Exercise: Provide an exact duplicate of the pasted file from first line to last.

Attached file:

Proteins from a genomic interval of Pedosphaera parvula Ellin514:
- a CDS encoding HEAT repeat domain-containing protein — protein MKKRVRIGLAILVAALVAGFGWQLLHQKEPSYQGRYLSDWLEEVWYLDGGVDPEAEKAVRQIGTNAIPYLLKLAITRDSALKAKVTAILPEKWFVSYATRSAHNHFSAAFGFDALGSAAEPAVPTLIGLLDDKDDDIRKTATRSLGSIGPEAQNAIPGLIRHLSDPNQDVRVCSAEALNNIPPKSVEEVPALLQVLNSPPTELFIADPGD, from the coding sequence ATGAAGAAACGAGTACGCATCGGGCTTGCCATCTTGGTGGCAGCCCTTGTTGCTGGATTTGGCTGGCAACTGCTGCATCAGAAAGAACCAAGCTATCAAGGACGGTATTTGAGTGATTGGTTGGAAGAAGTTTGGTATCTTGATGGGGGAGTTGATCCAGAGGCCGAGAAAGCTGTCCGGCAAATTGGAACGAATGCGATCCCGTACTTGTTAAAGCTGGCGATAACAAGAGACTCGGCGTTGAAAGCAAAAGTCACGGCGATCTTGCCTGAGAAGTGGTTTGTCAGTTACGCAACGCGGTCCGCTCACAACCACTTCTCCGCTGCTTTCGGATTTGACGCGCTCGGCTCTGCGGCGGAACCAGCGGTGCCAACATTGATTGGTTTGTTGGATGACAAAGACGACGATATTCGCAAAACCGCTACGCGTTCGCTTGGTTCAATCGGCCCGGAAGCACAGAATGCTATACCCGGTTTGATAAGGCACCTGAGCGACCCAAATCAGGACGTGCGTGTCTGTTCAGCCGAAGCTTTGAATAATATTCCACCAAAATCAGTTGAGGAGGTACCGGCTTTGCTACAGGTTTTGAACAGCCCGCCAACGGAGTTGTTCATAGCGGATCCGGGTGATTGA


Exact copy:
Proteins from a genomic interval of Pedosphaera parvula Ellin514:
- a CDS encoding HEAT repeat domain-containing protein — protein MKKRVRIGLAILVAALVAGFGWQLLHQKEPSYQGRYLSDWLEEVWYLDGGVDPEAEKAVRQIGTNAIPYLLKLAITRDSALKAKVTAILPEKWFVSYATRSAHNHFSAAFGFDALGSAAEPAVPTLIGLLDDKDDDIRKTATRSLGSIGPEAQNAIPGLIRHLSDPNQDVRVCSAEALNNIPPKSVEEVPALLQVLNSPPTELFIADPGD, from the coding sequence ATGAAGAAACGAGTACGCATCGGGCTTGCCATCTTGGTGGCAGCCCTTGTTGCTGGATTTGGCTGGCAACTGCTGCATCAGAAAGAACCAAGCTATCAAGGACGGTATTTGAGTGATTGGTTGGAAGAAGTTTGGTATCTTGATGGGGGAGTTGATCCAGAGGCCGAGAAAGCTGTCCGGCAAATTGGAACGAATGCGATCCCGTACTTGTTAAAGCTGGCGATAACAAGAGACTCGGCGTTGAAAGCAAAAGTCACGGCGATCTTGCCTGAGAAGTGGTTTGTCAGTTACGCAACGCGGTCCGCTCACAACCACTTCTCCGCTGCTTTCGGATTTGACGCGCTCGGCTCTGCGGCGGAACCAGCGGTGCCAACATTGATTGGTTTGTTGGATGACAAAGACGACGATATTCGCAAAACCGCTACGCGTTCGCTTGGTTCAATCGGCCCGGAAGCACAGAATGCTATACCCGGTTTGATAAGGCACCTGAGCGACCCAAATCAGGACGTGCGTGTCTGTTCAGCCGAAGCTTTGAATAATATTCCACCAAAATCAGTTGAGGAGGTACCGGCTTTGCTACAGGTTTTGAACAGCCCGCCAACGGAGTTGTTCATAGCGGATCCGGGTGATTGA